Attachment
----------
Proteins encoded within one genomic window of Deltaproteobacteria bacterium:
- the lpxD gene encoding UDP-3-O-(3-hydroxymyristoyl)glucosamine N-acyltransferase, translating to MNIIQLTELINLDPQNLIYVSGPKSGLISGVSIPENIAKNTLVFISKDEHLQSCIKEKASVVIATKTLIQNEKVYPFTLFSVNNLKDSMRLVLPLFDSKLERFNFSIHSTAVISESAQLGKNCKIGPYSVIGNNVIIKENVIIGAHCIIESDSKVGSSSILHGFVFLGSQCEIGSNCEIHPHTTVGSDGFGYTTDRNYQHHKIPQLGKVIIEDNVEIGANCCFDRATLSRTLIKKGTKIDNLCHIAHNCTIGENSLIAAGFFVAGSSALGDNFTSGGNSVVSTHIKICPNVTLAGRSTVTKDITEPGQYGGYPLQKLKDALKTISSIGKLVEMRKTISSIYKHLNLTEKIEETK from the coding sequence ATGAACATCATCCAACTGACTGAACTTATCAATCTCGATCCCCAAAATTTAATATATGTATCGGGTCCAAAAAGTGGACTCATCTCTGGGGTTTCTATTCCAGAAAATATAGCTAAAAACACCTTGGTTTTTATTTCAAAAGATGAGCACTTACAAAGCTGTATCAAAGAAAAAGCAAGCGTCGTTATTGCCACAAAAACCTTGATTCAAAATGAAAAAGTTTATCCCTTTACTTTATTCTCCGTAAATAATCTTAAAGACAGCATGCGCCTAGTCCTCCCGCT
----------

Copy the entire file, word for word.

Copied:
Proteins encoded within one genomic window of Deltaproteobacteria bacterium:
- the lpxD gene encoding UDP-3-O-(3-hydroxymyristoyl)glucosamine N-acyltransferase, translating to MNIIQLTELINLDPQNLIYVSGPKSGLISGVSIPENIAKNTLVFISKDEHLQSCIKEKASVVIATKTLIQNEKVYPFTLFSVNNLKDSMRLVLPLFDSKLERFNFSIHSTAVISESAQLGKNCKIGPYSVIGNNVIIKENVIIGAHCIIESDSKVGSSSILHGFVFLGSQCEIGSNCEIHPHTTVGSDGFGYTTDRNYQHHKIPQLGKVIIEDNVEIGANCCFDRATLSRTLIKKGTKIDNLCHIAHNCTIGENSLIAAGFFVAGSSALGDNFTSGGNSVVSTHIKICPNVTLAGRSTVTKDITEPGQYGGYPLQKLKDALKTISSIGKLVEMRKTISSIYKHLNLTEKIEETK from the coding sequence ATGAACATCATCCAACTGACTGAACTTATCAATCTCGATCCCCAAAATTTAATATATGTATCGGGTCCAAAAAGTGGACTCATCTCTGGGGTTTCTATTCCAGAAAATATAGCTAAAAACACCTTGGTTTTTATTTCAAAAGATGAGCACTTACAAAGCTGTATCAAAGAAAAAGCAAGCGTCGTTATTGCCACAAAAACCTTGATTCAAAATGAAAAAGTTTATCCCTTTACTTTATTCTCCGTAAATAATCTTAAAGACAGCATGCGCCTAGTCCTCCCGCT